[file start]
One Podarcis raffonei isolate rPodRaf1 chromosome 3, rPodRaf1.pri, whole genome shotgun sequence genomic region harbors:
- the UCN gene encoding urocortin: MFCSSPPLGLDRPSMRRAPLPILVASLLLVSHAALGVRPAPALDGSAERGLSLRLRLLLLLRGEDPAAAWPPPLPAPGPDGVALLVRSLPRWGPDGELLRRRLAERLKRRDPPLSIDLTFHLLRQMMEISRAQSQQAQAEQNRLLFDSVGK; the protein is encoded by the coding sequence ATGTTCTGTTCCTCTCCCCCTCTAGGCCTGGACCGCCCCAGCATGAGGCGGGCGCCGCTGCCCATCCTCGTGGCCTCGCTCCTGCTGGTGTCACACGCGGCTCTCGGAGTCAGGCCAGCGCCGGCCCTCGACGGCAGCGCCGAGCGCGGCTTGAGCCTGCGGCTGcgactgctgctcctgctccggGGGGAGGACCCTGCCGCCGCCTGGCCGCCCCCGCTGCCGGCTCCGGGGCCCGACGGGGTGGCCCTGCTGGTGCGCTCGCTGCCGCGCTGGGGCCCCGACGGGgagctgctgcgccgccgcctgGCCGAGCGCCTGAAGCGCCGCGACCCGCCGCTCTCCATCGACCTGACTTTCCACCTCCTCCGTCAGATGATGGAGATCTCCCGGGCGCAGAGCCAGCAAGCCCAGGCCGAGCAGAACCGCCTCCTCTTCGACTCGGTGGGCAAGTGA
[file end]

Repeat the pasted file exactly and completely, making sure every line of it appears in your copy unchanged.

One Podarcis raffonei isolate rPodRaf1 chromosome 3, rPodRaf1.pri, whole genome shotgun sequence genomic region harbors:
- the UCN gene encoding urocortin: MFCSSPPLGLDRPSMRRAPLPILVASLLLVSHAALGVRPAPALDGSAERGLSLRLRLLLLLRGEDPAAAWPPPLPAPGPDGVALLVRSLPRWGPDGELLRRRLAERLKRRDPPLSIDLTFHLLRQMMEISRAQSQQAQAEQNRLLFDSVGK; the protein is encoded by the coding sequence ATGTTCTGTTCCTCTCCCCCTCTAGGCCTGGACCGCCCCAGCATGAGGCGGGCGCCGCTGCCCATCCTCGTGGCCTCGCTCCTGCTGGTGTCACACGCGGCTCTCGGAGTCAGGCCAGCGCCGGCCCTCGACGGCAGCGCCGAGCGCGGCTTGAGCCTGCGGCTGcgactgctgctcctgctccggGGGGAGGACCCTGCCGCCGCCTGGCCGCCCCCGCTGCCGGCTCCGGGGCCCGACGGGGTGGCCCTGCTGGTGCGCTCGCTGCCGCGCTGGGGCCCCGACGGGgagctgctgcgccgccgcctgGCCGAGCGCCTGAAGCGCCGCGACCCGCCGCTCTCCATCGACCTGACTTTCCACCTCCTCCGTCAGATGATGGAGATCTCCCGGGCGCAGAGCCAGCAAGCCCAGGCCGAGCAGAACCGCCTCCTCTTCGACTCGGTGGGCAAGTGA